Submitted by Andrew J. Morrall for the degree of Master of Science in Information Technology in Education at the University of Hong Kong, September, 2002.
A usability study of the Internet site of the Centre for Independent Language Learning (CILL), a part of the English Language Centre (ELC) at the Hong Kong Polytechnic University (HKPU) was carried out in June and July 2002. The purpose of the research was to investigate whether the technique of ‘Discount Usability Testing’ advocated by Nielsen (1994, pp. 245-272) is effective in improving the usability of the CILL Internet site, given its departures from the ‘classical’ experimental approach as detailed in Rubin (1994), such as a small number of test subjects.
This overall question was divided into three. Firstly, do the improvements to the site made during the usability study result in improvements in test participants’ success rate in completing tasks on the CILL site? Secondly, do the improvements to the site made during the usability study result in participants being able to carry out these tasks in a shorter time? Finally, do the participants say that they believe that the site is easier to use?
In the research CILL members were questionnaired as to how they use the CILL site. From this information, ten test tasks were developed. Ten test participants, a mixture of CILL students and ELC teachers, including both native speakers of English and Chinese, then attempted these tasks. These tests were observed, and notes taken on usability problems with the site, whether the participant completed the task successfully, and how long the participant took to complete the task.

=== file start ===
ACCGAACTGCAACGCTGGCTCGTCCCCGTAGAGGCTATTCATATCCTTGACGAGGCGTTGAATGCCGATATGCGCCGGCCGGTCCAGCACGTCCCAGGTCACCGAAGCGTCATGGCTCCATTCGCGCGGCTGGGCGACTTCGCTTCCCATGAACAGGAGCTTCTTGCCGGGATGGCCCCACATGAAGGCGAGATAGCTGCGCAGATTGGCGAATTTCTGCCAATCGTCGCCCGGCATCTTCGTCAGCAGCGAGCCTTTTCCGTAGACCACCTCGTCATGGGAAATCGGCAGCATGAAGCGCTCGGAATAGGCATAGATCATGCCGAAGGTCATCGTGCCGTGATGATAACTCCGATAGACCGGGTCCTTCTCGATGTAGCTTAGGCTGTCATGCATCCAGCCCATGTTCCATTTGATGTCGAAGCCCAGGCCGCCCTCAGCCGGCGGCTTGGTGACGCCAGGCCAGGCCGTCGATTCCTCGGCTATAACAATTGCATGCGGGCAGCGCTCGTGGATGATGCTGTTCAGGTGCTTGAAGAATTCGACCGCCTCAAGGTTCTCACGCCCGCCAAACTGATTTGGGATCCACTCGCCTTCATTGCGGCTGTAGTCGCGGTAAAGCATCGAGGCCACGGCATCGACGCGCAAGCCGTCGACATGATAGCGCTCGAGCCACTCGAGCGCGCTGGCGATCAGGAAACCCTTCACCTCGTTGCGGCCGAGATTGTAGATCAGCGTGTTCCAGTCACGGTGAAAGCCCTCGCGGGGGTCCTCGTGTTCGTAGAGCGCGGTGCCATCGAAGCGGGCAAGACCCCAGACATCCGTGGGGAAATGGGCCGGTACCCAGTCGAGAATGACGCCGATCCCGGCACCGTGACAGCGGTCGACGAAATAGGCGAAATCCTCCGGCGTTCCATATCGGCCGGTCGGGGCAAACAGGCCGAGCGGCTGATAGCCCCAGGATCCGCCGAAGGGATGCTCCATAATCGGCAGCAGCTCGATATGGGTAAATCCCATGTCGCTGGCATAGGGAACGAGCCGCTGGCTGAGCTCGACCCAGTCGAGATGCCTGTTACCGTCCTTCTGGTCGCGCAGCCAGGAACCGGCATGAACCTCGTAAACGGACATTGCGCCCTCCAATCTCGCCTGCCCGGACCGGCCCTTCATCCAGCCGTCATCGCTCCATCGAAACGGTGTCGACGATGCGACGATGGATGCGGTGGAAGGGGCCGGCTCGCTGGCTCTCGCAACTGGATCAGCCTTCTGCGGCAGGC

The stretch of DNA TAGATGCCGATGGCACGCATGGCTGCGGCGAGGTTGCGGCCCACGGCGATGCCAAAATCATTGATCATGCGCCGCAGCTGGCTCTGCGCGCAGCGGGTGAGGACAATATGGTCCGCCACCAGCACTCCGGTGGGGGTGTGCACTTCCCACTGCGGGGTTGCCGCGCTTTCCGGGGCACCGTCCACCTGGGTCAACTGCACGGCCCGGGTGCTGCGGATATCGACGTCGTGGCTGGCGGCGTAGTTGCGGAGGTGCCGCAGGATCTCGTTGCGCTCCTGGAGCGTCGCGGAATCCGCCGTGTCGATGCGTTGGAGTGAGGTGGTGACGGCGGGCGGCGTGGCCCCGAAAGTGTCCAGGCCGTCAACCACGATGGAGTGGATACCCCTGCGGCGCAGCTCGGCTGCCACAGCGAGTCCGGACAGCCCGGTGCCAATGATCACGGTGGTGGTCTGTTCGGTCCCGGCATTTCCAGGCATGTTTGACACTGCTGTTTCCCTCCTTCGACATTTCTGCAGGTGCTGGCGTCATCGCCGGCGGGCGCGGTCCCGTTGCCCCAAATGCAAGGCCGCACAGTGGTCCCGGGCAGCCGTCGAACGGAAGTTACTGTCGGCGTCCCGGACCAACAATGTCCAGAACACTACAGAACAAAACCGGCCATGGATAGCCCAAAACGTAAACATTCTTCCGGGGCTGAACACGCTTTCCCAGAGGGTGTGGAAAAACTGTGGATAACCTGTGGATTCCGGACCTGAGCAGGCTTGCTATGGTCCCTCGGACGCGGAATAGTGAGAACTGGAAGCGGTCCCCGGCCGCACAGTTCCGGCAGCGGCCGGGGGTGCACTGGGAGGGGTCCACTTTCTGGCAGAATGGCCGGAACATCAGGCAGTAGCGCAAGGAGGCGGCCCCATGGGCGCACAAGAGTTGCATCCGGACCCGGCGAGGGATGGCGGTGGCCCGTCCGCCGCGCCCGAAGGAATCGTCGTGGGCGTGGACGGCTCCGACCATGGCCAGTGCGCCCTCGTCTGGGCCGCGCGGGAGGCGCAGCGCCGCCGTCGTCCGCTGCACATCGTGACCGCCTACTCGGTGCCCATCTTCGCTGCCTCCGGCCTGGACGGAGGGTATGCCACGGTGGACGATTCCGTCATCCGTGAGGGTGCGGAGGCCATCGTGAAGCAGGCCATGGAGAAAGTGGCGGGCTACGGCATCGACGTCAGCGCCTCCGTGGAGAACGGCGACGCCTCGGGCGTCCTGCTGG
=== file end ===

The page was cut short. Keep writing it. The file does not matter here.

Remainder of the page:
Nineteen modifications were then made to the site to try to eliminate the usability problems. Then more tests were held with the same test tasks and two groups of participants. The first group consisted of five participants who had taken the test in the first round of testing. The second group consisted of eight participants who had not done the first round. Again, these tests were observed, and notes taken on usability problems with the site, whether the participant completed the task successfully, and how long the participant took to complete the task.
The small number of test participants made it difficult to reliably answer research questions one and two. However, given this, the statistics indicate improvements in both task success rate and reductions in task completion time. For research question 3, of the five participants who re-took the test, one strongly agreed that it was easier, one agreed, and three neither agreed or disagreed. Thus, on these criteria, and with these limitations, ‘Discount Usability Testing’ was an effective methodology for improving the usability of the CILL Internet site.
Further research is recommended into using more authentic tasks such as a text correction task, investigating the effects of testers and participants reading the task instructions aloud, the effect of participants’ level of computing skills on their task success and duration, and the optimum number of participants to test between site design iterations.
In addition, as the aims, users and content of educational web sites are different, it is recommended that webmasters of such sites carry out usability studies to investigate the effectiveness of this methodology and how their sites could be improved.
Nielsen, J. (1994). Guerilla HCI: Using discount usability engineering to penetrate the intimidation barrier. In Bias, R.G. & Mayhew, D. (Eds.) Cost-justifying usability. Boston: Academic Press.
Rubin, J. (1994). Handbook of Usability Testing. New York, NY. John Wiley & Sons.
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